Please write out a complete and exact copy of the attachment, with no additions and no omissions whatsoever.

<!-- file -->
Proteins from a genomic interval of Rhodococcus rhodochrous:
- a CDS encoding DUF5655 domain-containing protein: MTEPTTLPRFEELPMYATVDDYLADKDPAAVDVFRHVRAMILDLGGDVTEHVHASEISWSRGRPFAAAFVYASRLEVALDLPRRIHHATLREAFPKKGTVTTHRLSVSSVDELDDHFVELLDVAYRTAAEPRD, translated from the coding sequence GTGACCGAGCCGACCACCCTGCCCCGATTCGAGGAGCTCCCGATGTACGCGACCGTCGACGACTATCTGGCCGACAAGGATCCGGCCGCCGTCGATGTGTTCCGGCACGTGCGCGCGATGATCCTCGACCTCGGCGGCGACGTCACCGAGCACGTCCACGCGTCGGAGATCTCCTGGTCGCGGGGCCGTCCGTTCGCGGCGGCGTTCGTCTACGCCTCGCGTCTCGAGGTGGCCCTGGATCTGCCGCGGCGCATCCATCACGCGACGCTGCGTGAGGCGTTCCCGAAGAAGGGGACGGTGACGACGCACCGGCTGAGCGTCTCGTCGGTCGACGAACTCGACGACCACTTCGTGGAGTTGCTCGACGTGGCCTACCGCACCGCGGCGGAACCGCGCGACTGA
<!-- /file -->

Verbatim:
Proteins from a genomic interval of Rhodococcus rhodochrous:
- a CDS encoding DUF5655 domain-containing protein: MTEPTTLPRFEELPMYATVDDYLADKDPAAVDVFRHVRAMILDLGGDVTEHVHASEISWSRGRPFAAAFVYASRLEVALDLPRRIHHATLREAFPKKGTVTTHRLSVSSVDELDDHFVELLDVAYRTAAEPRD, translated from the coding sequence GTGACCGAGCCGACCACCCTGCCCCGATTCGAGGAGCTCCCGATGTACGCGACCGTCGACGACTATCTGGCCGACAAGGATCCGGCCGCCGTCGATGTGTTCCGGCACGTGCGCGCGATGATCCTCGACCTCGGCGGCGACGTCACCGAGCACGTCCACGCGTCGGAGATCTCCTGGTCGCGGGGCCGTCCGTTCGCGGCGGCGTTCGTCTACGCCTCGCGTCTCGAGGTGGCCCTGGATCTGCCGCGGCGCATCCATCACGCGACGCTGCGTGAGGCGTTCCCGAAGAAGGGGACGGTGACGACGCACCGGCTGAGCGTCTCGTCGGTCGACGAACTCGACGACCACTTCGTGGAGTTGCTCGACGTGGCCTACCGCACCGCGGCGGAACCGCGCGACTGA